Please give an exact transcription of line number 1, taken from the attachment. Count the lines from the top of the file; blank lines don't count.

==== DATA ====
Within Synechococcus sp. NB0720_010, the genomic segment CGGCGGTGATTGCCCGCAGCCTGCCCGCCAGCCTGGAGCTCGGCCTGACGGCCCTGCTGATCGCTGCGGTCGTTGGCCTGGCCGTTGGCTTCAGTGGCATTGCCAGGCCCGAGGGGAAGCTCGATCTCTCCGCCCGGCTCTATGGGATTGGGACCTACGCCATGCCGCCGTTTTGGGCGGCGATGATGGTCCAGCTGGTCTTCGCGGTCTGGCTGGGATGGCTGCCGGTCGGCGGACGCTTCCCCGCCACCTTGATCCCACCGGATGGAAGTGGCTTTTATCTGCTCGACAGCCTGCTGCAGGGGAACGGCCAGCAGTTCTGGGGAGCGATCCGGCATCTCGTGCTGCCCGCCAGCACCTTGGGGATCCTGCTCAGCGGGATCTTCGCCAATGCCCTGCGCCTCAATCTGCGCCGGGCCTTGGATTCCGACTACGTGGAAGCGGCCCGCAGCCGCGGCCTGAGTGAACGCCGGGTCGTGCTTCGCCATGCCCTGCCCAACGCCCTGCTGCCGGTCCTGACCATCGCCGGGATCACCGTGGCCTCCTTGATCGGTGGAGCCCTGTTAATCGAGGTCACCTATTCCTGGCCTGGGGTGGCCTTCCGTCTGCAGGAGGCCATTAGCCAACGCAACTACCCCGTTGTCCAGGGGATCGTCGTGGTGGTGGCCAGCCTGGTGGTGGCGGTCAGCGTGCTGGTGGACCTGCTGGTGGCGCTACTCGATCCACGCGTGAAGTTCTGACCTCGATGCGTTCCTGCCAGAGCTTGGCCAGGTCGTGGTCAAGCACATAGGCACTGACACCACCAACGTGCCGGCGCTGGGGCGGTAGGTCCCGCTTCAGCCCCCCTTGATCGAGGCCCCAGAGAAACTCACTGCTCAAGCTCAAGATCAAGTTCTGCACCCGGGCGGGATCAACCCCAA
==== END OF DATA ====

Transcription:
Within Synechococcus sp. NB0720_010, the genomic segment CGGCGGTGATTGCCCGCAGCCTGCCCGCCAGCCTGGAGCTCGGCCTGACGGCCCTGCTGATCGCTGCGGTCGTTGGCCTGGCCGTTGGCTTCAGTGGCATTGCCAGGCCCGAGGGGAAGCTCGATCTCTCCGCCCGGCTCTATGGGATTGGGACCTACGCCATGCCGCCGTTTTGGGCGGCGATGATGGTCCAGCTGGTCTTCGCGGTCTGGCTGGGATGGCTGCCGGTCGGCGGACGCTTCCCCGCCACCTTGATCCCACCGGATGGAAGTGGCTTTTATCTGCTCGACAGCCTGCTGCAGGGGAACGGCCAGCAGTTCTGGGGAGCGATCCGGCATCTCGTGCTGCCCGCCAGCACCTTGGGGATCCTGCTCAGCGGGATCTTCGCCAATGCCCTGCGCCTCAATCTGCGCCGGGCCTTGGATTCCGACTACGTGGAAGCGGCCCGCAGCCGCGGCCTGAGTGAACGCCGGGTCGTGCTTCGCCATGCCCTGCCCAACGCCCTGCTGCCGGTCCTGACCATCGCCGGGATCACCGTGGCCTCCTTGATCGGTGGAGCCCTGTTAATCGAGGTCACCTATTCCTGGCCTGGGGTGGCCTTCCGTCTGCAGGAGGCCATTAGCCAACGCAACTACCCCGTTGTCCAGGGGATCGTCGTGGTGGTGGCCAGCCTGGTGGTGGCGGTCAGCGTGCTGGTGGACCTGCTGGTGGCGCTACTCGATCCACGCGTGAAGTTCTGACCTCGATGCGTTCCTGCCAGAGCTTGGCCAGGTCGTGGTCAAGCACATAGGCACTGACACCACCAACGTGCCGGCGCTGGGGCGGTAGGTCCCGCTTCAGCCCCCCTTGATCGAGGCCCCAGAGAAACTCACTGCTCAAGCTCAAGATCAAGTTCTGCACCCGGGCGGGATCAACCCCAA